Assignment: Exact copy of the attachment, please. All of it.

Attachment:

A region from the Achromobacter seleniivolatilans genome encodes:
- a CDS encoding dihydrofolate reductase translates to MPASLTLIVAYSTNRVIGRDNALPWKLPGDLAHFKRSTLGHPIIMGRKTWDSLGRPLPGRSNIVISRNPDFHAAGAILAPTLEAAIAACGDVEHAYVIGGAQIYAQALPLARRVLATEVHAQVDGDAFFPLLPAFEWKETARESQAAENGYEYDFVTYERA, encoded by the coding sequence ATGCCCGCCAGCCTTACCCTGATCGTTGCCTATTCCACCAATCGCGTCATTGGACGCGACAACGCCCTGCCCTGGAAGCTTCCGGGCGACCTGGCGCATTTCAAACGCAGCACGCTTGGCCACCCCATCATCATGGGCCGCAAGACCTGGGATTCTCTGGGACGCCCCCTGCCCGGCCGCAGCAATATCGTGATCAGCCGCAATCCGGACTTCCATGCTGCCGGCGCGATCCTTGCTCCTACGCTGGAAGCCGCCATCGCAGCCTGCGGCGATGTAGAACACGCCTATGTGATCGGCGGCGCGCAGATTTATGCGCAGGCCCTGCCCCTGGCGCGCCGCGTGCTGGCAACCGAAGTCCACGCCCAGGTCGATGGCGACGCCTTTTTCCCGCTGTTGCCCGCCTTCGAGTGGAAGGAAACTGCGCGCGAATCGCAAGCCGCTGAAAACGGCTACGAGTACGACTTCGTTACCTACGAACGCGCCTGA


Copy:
A region from the Achromobacter seleniivolatilans genome encodes:
- a CDS encoding dihydrofolate reductase translates to MPASLTLIVAYSTNRVIGRDNALPWKLPGDLAHFKRSTLGHPIIMGRKTWDSLGRPLPGRSNIVISRNPDFHAAGAILAPTLEAAIAACGDVEHAYVIGGAQIYAQALPLARRVLATEVHAQVDGDAFFPLLPAFEWKETARESQAAENGYEYDFVTYERA, encoded by the coding sequence ATGCCCGCCAGCCTTACCCTGATCGTTGCCTATTCCACCAATCGCGTCATTGGACGCGACAACGCCCTGCCCTGGAAGCTTCCGGGCGACCTGGCGCATTTCAAACGCAGCACGCTTGGCCACCCCATCATCATGGGCCGCAAGACCTGGGATTCTCTGGGACGCCCCCTGCCCGGCCGCAGCAATATCGTGATCAGCCGCAATCCGGACTTCCATGCTGCCGGCGCGATCCTTGCTCCTACGCTGGAAGCCGCCATCGCAGCCTGCGGCGATGTAGAACACGCCTATGTGATCGGCGGCGCGCAGATTTATGCGCAGGCCCTGCCCCTGGCGCGCCGCGTGCTGGCAACCGAAGTCCACGCCCAGGTCGATGGCGACGCCTTTTTCCCGCTGTTGCCCGCCTTCGAGTGGAAGGAAACTGCGCGCGAATCGCAAGCCGCTGAAAACGGCTACGAGTACGACTTCGTTACCTACGAACGCGCCTGA